Marin Alsop, Music Director of the Baltimore Symphony since 2007, is one of the greatest conductors of our time. Earlier this year she was the first woman to be appointed Chief Conductor of the Vienna Radio Symphony Orchestra and, in 2013, was the first woman in 118 years to conduct the BBC’s “Last Night of the Proms”. She has tirelessly endeavored to provide opportunities for all people to access music for a world where diversity in classical music is the norm rather than the exception. In Baltimore she launched the “OrchKids” programme to serve the city’s less privileged children, and the BSO Academy and Rusty Musicians for adult amateur musicians. She is also Music Director of the São Paulo Symphony Orchestra. A graduate of Yale University and a MacArthur Fellow (2005), at the Annual Meeting, she will lead the Opening Performance with the Taki Concordia Orchestra.
Haifaa Al-Mansour, for her leadership in cultural transformation in the Arab world
Haifaa Al-Mansour is the first female filmmaker in Saudi Arabia. “Wadjda”, Al Mansour’s feature debut, was the first feature film shot entirely in Saudi Arabia and the first by a female director. The success of her 2005 documentary “Women Without Shadows” was a breakthrough that was followed by a new wave of Saudi filmmakers and front-page headlines of Saudi Arabia finally opening cinemas in the kingdom. She was recently appointed to the Board of the General Authority for Culture to advise on the development of the cultural and arts sectors in Saudi Arabia. She recently released “Mary Shelly” starring Elle Fanning, and “Nappily Ever After” starring Sanaa Lathan. Al Mansour is the first artist from the Arabian Gulf region to be invited to join the Academy of Motion Picture Arts and Sciences.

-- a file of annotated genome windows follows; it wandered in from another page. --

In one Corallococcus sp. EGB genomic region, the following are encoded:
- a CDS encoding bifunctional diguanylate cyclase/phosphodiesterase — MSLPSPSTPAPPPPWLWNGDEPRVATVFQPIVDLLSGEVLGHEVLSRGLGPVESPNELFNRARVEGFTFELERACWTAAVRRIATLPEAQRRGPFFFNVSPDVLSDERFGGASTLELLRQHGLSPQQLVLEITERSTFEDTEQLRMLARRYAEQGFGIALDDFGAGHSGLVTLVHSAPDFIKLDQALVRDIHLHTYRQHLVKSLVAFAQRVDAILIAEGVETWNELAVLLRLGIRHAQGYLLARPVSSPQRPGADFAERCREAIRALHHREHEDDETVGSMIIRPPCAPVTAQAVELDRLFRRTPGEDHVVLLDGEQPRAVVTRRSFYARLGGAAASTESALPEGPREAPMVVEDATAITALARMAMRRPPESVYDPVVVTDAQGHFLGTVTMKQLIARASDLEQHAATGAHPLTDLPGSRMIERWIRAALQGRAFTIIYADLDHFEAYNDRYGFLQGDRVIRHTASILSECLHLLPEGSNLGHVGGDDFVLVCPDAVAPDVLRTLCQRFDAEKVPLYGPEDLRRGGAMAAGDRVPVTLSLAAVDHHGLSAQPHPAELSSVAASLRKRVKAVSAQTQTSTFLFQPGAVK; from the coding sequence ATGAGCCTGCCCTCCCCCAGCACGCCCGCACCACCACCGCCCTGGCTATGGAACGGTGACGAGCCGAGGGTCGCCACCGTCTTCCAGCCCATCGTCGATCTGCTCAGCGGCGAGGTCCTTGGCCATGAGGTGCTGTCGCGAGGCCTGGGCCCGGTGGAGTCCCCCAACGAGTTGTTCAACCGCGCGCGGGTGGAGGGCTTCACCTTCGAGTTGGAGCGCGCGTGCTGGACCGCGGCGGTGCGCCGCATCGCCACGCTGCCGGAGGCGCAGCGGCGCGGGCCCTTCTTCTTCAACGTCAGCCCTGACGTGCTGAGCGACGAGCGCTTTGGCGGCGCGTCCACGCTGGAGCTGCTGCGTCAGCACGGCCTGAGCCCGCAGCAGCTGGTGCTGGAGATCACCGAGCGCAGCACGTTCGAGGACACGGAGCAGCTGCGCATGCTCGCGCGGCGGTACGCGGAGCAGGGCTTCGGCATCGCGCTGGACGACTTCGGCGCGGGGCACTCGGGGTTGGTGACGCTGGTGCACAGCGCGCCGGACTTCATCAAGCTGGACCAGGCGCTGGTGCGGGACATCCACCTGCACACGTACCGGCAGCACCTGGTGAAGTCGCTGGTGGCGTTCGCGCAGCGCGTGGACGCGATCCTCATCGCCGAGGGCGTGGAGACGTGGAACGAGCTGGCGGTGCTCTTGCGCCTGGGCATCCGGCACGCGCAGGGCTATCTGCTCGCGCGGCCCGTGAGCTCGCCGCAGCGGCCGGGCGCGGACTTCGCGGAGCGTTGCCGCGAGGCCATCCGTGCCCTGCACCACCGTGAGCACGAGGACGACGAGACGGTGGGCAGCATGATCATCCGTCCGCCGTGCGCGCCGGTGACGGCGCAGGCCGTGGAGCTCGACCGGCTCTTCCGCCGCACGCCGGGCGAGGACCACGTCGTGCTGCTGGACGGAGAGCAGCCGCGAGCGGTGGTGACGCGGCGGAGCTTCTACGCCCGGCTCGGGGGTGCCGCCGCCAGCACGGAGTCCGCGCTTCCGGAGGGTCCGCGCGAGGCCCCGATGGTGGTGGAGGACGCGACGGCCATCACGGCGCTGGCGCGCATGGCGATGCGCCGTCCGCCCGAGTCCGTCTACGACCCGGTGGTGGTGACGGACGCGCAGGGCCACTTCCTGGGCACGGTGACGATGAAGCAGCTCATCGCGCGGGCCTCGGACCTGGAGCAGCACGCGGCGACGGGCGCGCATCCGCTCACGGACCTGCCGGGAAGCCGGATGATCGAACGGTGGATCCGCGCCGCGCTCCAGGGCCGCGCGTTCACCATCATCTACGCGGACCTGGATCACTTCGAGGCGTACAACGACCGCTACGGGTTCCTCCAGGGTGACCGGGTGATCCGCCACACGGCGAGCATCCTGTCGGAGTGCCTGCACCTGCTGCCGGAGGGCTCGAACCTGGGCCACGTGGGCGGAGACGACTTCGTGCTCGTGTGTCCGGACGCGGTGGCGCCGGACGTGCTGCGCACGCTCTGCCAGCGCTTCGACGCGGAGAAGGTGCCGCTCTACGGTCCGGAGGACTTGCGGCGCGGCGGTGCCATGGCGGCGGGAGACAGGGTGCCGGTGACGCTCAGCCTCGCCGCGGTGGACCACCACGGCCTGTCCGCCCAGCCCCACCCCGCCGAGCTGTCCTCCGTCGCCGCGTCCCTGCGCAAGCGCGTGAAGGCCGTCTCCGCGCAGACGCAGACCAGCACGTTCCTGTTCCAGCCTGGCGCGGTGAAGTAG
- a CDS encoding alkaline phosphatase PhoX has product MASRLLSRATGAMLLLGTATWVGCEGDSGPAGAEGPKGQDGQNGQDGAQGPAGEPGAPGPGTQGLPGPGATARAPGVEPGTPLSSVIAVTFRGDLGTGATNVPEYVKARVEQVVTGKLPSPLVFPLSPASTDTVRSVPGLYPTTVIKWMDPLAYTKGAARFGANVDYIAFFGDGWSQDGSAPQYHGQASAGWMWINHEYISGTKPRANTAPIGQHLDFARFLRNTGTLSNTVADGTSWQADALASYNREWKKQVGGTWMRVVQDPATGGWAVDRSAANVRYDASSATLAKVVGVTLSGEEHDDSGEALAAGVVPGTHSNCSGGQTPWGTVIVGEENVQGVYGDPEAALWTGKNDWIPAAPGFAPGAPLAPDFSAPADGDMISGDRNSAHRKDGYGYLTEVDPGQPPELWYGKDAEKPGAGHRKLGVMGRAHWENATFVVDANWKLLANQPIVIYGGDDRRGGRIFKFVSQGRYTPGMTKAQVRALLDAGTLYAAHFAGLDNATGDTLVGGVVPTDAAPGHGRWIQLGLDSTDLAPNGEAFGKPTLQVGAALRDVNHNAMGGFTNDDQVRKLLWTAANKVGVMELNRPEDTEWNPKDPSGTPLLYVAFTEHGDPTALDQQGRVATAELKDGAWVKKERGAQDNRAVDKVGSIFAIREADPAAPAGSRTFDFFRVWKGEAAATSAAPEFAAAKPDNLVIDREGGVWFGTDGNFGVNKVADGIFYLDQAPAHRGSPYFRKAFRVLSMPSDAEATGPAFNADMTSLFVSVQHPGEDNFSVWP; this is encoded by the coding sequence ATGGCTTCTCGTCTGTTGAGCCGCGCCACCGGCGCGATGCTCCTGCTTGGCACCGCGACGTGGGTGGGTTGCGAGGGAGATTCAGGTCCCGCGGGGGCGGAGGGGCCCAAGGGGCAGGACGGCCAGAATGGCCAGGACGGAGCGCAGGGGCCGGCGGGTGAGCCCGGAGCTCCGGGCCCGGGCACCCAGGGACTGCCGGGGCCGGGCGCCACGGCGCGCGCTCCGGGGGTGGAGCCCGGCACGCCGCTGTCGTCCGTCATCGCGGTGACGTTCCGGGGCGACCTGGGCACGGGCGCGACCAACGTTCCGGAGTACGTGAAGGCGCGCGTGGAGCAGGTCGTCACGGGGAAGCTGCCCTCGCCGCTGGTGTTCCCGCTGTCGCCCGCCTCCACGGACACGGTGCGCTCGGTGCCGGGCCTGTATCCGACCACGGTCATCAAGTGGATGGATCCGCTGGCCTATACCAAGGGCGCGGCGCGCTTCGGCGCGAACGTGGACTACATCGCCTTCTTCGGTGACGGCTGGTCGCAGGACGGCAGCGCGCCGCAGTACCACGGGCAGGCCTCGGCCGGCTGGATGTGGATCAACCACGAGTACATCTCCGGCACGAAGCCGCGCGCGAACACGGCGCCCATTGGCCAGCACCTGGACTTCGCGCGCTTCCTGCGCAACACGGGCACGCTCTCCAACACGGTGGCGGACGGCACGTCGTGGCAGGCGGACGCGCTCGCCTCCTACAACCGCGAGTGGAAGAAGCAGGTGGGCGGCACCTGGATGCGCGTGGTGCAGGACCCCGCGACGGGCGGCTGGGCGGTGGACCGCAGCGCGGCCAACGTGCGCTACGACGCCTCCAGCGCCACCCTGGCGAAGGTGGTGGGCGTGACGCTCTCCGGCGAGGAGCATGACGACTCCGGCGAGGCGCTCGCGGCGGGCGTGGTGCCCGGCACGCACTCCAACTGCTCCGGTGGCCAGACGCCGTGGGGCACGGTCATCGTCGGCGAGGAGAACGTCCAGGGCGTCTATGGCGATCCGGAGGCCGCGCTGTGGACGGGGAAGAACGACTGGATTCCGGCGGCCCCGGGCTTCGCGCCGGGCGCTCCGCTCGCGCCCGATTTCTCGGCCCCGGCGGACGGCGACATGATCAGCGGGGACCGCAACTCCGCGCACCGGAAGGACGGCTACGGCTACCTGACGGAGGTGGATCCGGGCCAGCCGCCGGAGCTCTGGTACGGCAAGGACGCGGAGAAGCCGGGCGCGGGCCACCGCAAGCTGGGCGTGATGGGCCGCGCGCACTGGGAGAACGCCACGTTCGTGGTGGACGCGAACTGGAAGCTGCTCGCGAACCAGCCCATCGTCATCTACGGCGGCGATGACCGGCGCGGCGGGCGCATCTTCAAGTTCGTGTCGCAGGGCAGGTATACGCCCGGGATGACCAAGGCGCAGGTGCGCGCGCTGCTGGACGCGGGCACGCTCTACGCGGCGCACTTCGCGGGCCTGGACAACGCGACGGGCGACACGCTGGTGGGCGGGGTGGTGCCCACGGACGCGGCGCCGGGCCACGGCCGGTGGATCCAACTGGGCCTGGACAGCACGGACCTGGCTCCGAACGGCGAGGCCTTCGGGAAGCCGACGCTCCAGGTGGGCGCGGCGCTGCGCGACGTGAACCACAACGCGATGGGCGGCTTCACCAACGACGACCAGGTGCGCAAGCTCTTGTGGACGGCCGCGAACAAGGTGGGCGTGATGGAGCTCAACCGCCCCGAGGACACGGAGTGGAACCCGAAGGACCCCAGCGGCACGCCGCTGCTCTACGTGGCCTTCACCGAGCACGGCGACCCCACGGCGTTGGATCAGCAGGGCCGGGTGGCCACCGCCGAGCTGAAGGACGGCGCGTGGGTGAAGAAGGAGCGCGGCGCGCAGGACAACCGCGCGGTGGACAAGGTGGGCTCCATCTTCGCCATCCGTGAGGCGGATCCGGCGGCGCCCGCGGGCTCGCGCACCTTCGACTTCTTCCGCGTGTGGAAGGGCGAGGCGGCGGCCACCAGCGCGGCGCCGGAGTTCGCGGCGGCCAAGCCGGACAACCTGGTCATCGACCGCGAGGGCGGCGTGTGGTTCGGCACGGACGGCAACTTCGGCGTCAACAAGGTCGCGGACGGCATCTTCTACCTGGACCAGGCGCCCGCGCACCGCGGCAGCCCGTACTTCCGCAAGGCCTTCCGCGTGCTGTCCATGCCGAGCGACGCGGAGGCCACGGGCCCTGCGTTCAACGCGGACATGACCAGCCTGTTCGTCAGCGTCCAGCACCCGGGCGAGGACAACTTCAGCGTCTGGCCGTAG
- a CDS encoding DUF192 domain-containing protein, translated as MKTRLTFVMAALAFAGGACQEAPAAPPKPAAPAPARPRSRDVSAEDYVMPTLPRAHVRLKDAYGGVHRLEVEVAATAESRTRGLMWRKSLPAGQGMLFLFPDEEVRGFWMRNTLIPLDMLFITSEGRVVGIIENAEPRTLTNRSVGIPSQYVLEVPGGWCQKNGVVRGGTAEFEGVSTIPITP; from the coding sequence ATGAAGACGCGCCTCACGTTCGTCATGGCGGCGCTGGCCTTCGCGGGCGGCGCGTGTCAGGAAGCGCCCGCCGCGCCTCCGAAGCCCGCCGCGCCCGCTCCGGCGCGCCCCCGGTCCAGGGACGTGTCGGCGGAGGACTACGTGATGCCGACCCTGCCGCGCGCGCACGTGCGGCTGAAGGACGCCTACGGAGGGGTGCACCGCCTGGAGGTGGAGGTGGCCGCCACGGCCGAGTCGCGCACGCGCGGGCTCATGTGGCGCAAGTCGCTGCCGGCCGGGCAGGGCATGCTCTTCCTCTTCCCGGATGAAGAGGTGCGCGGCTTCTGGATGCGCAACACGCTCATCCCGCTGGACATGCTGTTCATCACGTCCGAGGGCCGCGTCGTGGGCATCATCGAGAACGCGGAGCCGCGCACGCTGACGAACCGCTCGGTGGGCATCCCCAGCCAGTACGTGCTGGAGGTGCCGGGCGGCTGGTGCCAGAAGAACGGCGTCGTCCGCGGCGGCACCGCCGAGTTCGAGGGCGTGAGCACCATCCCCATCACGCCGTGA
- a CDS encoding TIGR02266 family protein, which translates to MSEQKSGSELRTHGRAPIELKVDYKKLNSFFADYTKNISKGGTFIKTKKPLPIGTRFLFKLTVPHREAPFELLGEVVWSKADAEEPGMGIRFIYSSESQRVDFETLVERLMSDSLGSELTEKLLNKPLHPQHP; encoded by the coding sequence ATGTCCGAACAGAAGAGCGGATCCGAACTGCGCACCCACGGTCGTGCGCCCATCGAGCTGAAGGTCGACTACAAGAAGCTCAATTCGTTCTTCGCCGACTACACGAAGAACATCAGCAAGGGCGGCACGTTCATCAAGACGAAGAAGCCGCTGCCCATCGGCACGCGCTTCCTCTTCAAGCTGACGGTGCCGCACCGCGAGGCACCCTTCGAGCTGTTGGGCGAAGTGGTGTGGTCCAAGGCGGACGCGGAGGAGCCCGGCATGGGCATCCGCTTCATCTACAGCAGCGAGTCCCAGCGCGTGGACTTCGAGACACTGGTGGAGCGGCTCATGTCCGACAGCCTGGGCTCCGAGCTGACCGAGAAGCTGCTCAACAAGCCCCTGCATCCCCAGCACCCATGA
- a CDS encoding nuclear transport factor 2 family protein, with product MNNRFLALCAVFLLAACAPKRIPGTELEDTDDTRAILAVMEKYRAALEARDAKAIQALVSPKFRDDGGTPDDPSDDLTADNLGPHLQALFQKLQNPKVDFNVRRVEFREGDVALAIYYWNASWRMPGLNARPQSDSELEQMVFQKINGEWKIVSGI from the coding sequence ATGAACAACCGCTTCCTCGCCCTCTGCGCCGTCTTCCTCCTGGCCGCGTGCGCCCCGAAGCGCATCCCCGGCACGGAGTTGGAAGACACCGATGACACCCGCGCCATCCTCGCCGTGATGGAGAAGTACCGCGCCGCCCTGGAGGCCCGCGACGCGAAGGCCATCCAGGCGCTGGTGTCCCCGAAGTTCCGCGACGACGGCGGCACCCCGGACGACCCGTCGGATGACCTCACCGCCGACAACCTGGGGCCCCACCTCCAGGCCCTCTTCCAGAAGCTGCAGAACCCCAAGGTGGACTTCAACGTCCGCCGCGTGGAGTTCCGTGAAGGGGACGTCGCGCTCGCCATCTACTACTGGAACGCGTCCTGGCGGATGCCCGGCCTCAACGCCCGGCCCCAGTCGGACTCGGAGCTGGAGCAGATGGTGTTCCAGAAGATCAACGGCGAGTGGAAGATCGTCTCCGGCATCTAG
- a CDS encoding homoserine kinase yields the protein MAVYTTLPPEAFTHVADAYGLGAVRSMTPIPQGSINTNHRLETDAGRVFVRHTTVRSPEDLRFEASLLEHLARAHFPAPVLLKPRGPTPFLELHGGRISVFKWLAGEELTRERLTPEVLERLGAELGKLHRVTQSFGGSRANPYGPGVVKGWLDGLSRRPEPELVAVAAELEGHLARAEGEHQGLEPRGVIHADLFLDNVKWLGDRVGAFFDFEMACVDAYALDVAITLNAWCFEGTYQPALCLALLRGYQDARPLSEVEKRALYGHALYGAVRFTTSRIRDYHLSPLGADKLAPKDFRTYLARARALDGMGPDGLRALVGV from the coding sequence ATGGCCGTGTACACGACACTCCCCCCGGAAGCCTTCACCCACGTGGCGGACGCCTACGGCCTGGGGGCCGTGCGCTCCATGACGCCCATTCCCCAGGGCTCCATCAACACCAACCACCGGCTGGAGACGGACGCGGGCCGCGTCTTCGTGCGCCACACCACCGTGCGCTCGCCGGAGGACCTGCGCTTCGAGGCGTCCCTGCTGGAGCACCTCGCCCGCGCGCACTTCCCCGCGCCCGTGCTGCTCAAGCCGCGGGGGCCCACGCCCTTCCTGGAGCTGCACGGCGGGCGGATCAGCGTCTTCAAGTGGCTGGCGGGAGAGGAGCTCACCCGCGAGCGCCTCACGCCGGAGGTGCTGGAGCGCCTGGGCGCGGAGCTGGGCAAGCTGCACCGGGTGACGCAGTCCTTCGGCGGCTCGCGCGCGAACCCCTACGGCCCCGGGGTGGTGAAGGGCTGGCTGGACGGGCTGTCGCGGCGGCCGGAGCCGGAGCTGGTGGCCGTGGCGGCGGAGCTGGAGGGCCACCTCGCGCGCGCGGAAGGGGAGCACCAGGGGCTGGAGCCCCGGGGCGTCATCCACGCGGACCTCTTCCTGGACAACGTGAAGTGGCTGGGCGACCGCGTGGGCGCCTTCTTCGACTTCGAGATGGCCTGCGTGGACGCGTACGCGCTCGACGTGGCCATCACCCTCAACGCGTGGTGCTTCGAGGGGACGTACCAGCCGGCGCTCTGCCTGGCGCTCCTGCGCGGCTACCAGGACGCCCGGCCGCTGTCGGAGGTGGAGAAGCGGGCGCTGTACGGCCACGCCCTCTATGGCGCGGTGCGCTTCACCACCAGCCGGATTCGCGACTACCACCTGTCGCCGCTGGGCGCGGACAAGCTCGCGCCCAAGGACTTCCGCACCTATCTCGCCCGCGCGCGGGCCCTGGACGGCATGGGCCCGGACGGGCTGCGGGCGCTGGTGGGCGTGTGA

Sir David Attenborough, for his leadership in environmental stewardship
Sir David Attenborough’s broadcasting career spans more than six decades during which he has played an extraordinary role both reinventing and developing the medium of television and connecting people to the wonders of the natural world, bringing distant peoples, animals and habitats into living rooms across the planet. As a BBC producer and executive, he has played a crucial role in creating new forms of programming and scheduling that, to this day, influence global broadcasting. His work includes many iconic productions, from the ground-breaking “Zoo Quest” series to landmarks including “Life on Earth”, “The Living Planet”, “The Trials of Life”, “The Private Life of Plants”, “Life of Mammals” and “Planet Earth”. At the Annual Meeting, Sir David will present key sequences from “Our Planet”, a new series by WWF, Netflix and Silverback Films, focusing on the preservation of life on Earth.